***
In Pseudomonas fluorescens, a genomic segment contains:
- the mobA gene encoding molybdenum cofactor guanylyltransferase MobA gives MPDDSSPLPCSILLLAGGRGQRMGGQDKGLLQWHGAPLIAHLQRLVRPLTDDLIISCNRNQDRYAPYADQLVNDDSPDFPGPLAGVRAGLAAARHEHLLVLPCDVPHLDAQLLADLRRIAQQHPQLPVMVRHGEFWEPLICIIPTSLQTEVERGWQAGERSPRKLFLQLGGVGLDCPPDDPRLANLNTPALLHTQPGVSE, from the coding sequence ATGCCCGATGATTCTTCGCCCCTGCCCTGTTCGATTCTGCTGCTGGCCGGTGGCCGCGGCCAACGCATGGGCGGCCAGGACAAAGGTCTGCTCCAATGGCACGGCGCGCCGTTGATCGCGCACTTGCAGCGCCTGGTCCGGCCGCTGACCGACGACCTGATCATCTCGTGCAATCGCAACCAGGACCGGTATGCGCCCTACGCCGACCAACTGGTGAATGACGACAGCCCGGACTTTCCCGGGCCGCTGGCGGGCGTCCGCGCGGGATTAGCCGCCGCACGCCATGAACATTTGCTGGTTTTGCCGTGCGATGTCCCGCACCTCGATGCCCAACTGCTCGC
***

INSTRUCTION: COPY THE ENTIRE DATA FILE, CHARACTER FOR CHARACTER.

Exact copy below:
In Pseudomonas fluorescens, a genomic segment contains:
- the mobA gene encoding molybdenum cofactor guanylyltransferase MobA gives MPDDSSPLPCSILLLAGGRGQRMGGQDKGLLQWHGAPLIAHLQRLVRPLTDDLIISCNRNQDRYAPYADQLVNDDSPDFPGPLAGVRAGLAAARHEHLLVLPCDVPHLDAQLLADLRRIAQQHPQLPVMVRHGEFWEPLICIIPTSLQTEVERGWQAGERSPRKLFLQLGGVGLDCPPDDPRLANLNTPALLHTQPGVSE, from the coding sequence ATGCCCGATGATTCTTCGCCCCTGCCCTGTTCGATTCTGCTGCTGGCCGGTGGCCGCGGCCAACGCATGGGCGGCCAGGACAAAGGTCTGCTCCAATGGCACGGCGCGCCGTTGATCGCGCACTTGCAGCGCCTGGTCCGGCCGCTGACCGACGACCTGATCATCTCGTGCAATCGCAACCAGGACCGGTATGCGCCCTACGCCGACCAACTGGTGAATGACGACAGCCCGGACTTTCCCGGGCCGCTGGCGGGCGTCCGCGCGGGATTAGCCGCCGCACGCCATGAACATTTGCTGGTTTTGCCGTGCGATGTCCCGCACCTCGATGCCCAACTGCTCGC